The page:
Recently Bhima – a resident tiger of Bellary Zoo in Karnataka made headlines when he underwent dental surgery. At 22 year of age, he is one of the oldest living Royal Bengal tigers in India. On an average, the lifespan of a tiger in the wild is between 10-15 years whereas in captivity they can survive up to 20-26 years. Bhima was born in the zoo and has reigned supreme over the years, and despite efforts made by the zoo staff to introduce him to other tigers, has preferred a solitary life rather than accepting a companion. With age slowly creeping up on this strong and graceful tiger, he has begun suffering from several ailments with the most recent being a dental infection.
Dental problems can be extremely painful and uncomfortable for animals, and nobody understands this better than Wildlife SOS’ Dr. Arun A. Sha- Director Research & Veterinary Operations – who is known for his expertise in the field of veterinary dental surgery and is frequently called in to treat distressed wildlife, particularly those with dental problems. A veterinary team from the Wildlife SOS Bannerghatta Bear Rescue Center led by Dr. Arun made the nearly 330 kilometre journey to the zoo, to carry out a dental examination of the distressed tiger. The evaluation which was followed by a dental x-ray revealed that there was a maggot infestation in Bhima’s gums that had resulted in his incisors becoming loose. This infection was causing him immense pain and had resulted in loss in appetite.
A decision was made to perform a surgery to extract the four loose incisors and proper treatment was provided for the gum infection. Dr. Arun had previously operated on Bhima to remove an overgrown nail in his paw. Because of his age even a minor surgery could have repercussions and Dr. Arun had to be extremely careful with both pre and post-surgical care. Bhima however has recovered very well and has gone back to his daily activities with a renewed spirit!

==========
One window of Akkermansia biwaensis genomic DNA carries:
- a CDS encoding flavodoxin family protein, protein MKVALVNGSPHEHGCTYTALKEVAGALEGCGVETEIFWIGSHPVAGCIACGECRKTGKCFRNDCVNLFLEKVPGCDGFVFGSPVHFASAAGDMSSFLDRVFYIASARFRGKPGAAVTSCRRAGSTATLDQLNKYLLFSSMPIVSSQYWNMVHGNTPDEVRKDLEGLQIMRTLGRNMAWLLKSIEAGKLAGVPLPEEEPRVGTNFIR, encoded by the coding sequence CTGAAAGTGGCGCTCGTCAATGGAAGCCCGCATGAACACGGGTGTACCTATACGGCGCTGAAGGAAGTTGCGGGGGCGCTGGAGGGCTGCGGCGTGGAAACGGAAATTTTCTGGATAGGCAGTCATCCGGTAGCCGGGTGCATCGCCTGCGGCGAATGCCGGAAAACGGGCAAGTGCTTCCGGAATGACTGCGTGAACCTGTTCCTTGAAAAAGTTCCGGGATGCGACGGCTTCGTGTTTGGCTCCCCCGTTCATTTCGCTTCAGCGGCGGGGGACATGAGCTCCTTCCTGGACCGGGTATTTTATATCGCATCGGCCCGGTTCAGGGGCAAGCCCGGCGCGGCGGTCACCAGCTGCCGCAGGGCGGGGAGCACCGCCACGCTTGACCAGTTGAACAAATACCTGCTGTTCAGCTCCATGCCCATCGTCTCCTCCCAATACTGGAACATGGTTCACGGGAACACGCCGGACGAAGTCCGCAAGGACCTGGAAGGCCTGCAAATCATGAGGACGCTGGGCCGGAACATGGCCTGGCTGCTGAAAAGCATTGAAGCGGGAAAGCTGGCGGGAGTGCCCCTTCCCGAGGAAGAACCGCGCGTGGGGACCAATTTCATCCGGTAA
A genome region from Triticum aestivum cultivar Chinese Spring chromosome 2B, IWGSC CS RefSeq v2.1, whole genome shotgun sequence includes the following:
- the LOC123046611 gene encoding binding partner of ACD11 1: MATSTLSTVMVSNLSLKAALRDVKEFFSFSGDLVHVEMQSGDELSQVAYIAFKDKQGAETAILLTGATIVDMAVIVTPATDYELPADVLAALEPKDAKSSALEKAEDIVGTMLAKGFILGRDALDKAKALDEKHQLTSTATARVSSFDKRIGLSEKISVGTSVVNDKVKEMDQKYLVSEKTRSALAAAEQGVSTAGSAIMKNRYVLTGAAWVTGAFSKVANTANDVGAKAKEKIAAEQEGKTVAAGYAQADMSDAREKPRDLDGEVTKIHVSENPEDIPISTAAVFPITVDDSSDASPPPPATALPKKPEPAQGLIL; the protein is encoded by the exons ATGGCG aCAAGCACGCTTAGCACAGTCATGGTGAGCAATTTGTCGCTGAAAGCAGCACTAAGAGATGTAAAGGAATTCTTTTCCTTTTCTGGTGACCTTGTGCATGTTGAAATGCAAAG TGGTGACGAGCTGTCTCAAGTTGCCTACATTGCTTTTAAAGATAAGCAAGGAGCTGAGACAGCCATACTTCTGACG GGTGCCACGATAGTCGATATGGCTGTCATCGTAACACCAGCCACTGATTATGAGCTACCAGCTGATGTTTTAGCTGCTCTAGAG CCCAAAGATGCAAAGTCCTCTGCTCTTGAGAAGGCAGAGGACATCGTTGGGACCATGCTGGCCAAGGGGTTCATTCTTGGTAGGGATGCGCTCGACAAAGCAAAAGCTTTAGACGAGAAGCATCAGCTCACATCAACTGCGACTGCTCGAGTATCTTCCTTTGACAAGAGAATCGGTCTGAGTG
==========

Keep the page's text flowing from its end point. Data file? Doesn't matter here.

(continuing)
One of the most powerful creatures to walk this Earth, the majestic tiger has always been a symbol of national pride and integral to India’s rich culture and heritage. However, the population of this unique species is constantly a target of human exploitation. Their exquisitely striped pelt is a much sought after novelty and their body parts are often used in traditional Chinese medicine.
After a century of decline, recent surveys have indicated an increase in the world population of wild tigers at 3,890, this is a remarkable rise from the 3,200 count recorded in 2010. Classified as Endangered by the IUCN Red List of Threatened Species, tigers continue to face hazards due to threats such as habitat loss, rampant poaching and illegal trade of body parts.
Wildlife SOS in collaboration with the Karnataka Forest Department and Born Free Foundation has been actively involved in a project to rescue tigers from human-wildlife conflict situations in the state of Karnataka. The rescued big cats are rehabilitated at the rescue centre at Bannerghatta where they receive specialised medical care if needed and are kept in large forested enclosures. Every effort is made to find alternative habitats for releasing these animals back into the wild.